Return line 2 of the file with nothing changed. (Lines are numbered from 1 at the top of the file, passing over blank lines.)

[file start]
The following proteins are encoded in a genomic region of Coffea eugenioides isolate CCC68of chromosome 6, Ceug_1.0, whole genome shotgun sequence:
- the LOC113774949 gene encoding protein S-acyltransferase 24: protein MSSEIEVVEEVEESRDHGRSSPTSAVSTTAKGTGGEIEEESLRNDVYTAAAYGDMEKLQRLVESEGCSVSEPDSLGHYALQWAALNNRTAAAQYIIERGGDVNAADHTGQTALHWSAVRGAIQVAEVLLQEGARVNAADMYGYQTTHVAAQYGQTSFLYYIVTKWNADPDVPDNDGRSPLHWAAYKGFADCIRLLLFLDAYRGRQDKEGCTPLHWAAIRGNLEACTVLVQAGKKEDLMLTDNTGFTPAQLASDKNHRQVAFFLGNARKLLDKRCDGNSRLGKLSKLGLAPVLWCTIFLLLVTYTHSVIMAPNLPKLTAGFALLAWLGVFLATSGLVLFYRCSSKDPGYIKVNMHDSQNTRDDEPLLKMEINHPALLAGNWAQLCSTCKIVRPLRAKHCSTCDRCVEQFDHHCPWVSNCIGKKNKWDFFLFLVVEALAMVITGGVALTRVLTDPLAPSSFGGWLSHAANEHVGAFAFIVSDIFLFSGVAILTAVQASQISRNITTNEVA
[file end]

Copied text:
- the LOC113774949 gene encoding protein S-acyltransferase 24: protein MSSEIEVVEEVEESRDHGRSSPTSAVSTTAKGTGGEIEEESLRNDVYTAAAYGDMEKLQRLVESEGCSVSEPDSLGHYALQWAALNNRTAAAQYIIERGGDVNAADHTGQTALHWSAVRGAIQVAEVLLQEGARVNAADMYGYQTTHVAAQYGQTSFLYYIVTKWNADPDVPDNDGRSPLHWAAYKGFADCIRLLLFLDAYRGRQDKEGCTPLHWAAIRGNLEACTVLVQAGKKEDLMLTDNTGFTPAQLASDKNHRQVAFFLGNARKLLDKRCDGNSRLGKLSKLGLAPVLWCTIFLLLVTYTHSVIMAPNLPKLTAGFALLAWLGVFLATSGLVLFYRCSSKDPGYIKVNMHDSQNTRDDEPLLKMEINHPALLAGNWAQLCSTCKIVRPLRAKHCSTCDRCVEQFDHHCPWVSNCIGKKNKWDFFLFLVVEALAMVITGGVALTRVLTDPLAPSSFGGWLSHAANEHVGAFAFIVSDIFLFSGVAILTAVQASQISRNITTNEVA